Journal of Clinical and Diagnostic Research, ISSN - 0973 - 709X

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Original article / research
Table of Contents - Year : 2016 | Month : April | Volume : 10 | Issue : 4 | Page : OC04 - OC07

Basic Risk Factors Awareness in Non-Communicable Diseases (BRAND) Study Among People Visiting Tertiary Care Centre in Mysuru, Karnataka OC04-OC07

Thippeswamy Thippeswamy, Prathima Chikkegowda

Dr. Thippeswamy Thippeswamy,
Assistant Professor, Department of Medicine, J.S.S Medical College (A Constituent College of JSS University),
Sri Shivarathreeshwara Nagara, Mysore -570015, Karnataka, India.

Introduction: Non Communicable Diseases (NCDs) are the major causes of mortality and morbidity globally. Awareness about NCDs and their risk factors has an important role in prevention and management strategies of these NCDs.

Aim: 1) To assess the awareness of risk factors contributing to NCDs among the patients visiting tertiary care hospital in Mysuru district; 2) To compare the difference in awareness of risk factors for NCDs among the urban and rural patients with/ without NCD visiting the tertiary care hospital.

Materials and Methods: A cross- sectional study was conducted in a tertiary care centre- JSS Hospital, Mysuru, Karnataka from March 2013 August 2013. The patients visiting Medicine OPD during the period were the study subjects. The subjects were allocated into 4 groups: Urban without any NCD, Urban with atleast one NCD, rural without NCD, rural with atleast one NCD. A pretested questionnaire regarding awareness of risk factors for NCDs was used in the study and frequency and proportions were used to analyse the data.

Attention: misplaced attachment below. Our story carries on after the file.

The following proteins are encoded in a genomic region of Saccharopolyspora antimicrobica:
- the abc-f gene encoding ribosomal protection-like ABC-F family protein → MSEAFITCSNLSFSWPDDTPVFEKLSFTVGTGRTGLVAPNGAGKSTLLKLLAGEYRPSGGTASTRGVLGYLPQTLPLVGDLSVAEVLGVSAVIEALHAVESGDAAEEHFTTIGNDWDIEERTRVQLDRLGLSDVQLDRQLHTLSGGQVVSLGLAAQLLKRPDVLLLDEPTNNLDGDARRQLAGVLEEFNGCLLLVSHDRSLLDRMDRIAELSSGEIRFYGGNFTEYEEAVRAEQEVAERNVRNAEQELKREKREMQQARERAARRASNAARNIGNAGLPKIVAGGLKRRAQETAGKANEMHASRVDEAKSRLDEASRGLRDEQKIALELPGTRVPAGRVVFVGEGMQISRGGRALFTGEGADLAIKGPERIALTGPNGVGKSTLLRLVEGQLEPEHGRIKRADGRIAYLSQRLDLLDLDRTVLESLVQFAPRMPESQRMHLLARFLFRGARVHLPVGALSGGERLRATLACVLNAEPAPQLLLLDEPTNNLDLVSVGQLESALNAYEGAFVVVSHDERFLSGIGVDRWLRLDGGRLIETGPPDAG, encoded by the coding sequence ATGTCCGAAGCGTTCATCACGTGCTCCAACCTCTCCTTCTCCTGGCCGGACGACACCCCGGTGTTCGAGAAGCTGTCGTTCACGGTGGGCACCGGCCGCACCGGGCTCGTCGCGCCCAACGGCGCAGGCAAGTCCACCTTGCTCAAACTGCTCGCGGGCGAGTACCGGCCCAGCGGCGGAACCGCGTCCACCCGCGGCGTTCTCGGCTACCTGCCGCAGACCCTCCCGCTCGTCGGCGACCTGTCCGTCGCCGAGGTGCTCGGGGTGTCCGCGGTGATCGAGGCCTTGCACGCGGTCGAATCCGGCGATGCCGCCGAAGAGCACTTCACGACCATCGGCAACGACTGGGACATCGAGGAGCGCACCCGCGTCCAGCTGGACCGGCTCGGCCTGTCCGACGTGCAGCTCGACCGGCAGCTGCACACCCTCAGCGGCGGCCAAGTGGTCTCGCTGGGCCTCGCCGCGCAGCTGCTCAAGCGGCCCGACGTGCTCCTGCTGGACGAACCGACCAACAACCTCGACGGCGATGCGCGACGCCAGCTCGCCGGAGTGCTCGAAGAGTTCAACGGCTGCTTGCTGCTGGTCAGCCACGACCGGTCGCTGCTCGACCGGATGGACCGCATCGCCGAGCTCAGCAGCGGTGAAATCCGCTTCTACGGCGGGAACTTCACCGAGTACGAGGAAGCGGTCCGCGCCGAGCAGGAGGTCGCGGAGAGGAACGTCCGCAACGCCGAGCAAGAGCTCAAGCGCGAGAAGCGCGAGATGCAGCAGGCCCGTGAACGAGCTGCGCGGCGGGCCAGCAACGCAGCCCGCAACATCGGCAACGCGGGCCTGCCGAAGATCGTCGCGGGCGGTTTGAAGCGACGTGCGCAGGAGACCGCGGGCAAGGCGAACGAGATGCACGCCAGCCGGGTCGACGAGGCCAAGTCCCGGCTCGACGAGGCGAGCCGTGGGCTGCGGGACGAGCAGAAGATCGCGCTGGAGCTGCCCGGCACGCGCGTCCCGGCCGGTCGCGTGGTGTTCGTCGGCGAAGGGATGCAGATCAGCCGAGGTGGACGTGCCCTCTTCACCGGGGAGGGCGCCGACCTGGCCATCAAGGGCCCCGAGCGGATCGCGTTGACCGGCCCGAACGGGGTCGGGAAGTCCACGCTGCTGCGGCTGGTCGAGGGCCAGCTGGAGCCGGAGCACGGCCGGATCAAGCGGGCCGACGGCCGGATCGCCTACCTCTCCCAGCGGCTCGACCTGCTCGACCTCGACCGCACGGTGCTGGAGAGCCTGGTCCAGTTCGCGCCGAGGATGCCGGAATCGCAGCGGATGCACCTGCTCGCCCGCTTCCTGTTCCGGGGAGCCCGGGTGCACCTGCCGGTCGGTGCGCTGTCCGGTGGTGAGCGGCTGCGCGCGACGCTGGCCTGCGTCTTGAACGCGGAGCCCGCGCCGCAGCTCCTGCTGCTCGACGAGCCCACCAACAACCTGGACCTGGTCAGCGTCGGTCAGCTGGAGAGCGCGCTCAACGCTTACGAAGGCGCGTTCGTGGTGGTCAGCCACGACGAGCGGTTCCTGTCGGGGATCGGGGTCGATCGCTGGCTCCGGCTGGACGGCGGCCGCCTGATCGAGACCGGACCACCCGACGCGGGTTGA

Results: A total of 400 subjects, 100 subjects in each group were included in the study. Out of these subjects about 65% of the urban group and 42% of the rural group subjects were aware of the NCDs and their risk factors. Least awareness was observed among the rural subjects without any NCDs (35%).

Conclusion: The awareness of risk factors of NCDs and knowledge regarding prevention of NCDs was not satisfactory. The results highlighted the need and scope for health education and interventions to improve the awareness about NCDs and their risk factors.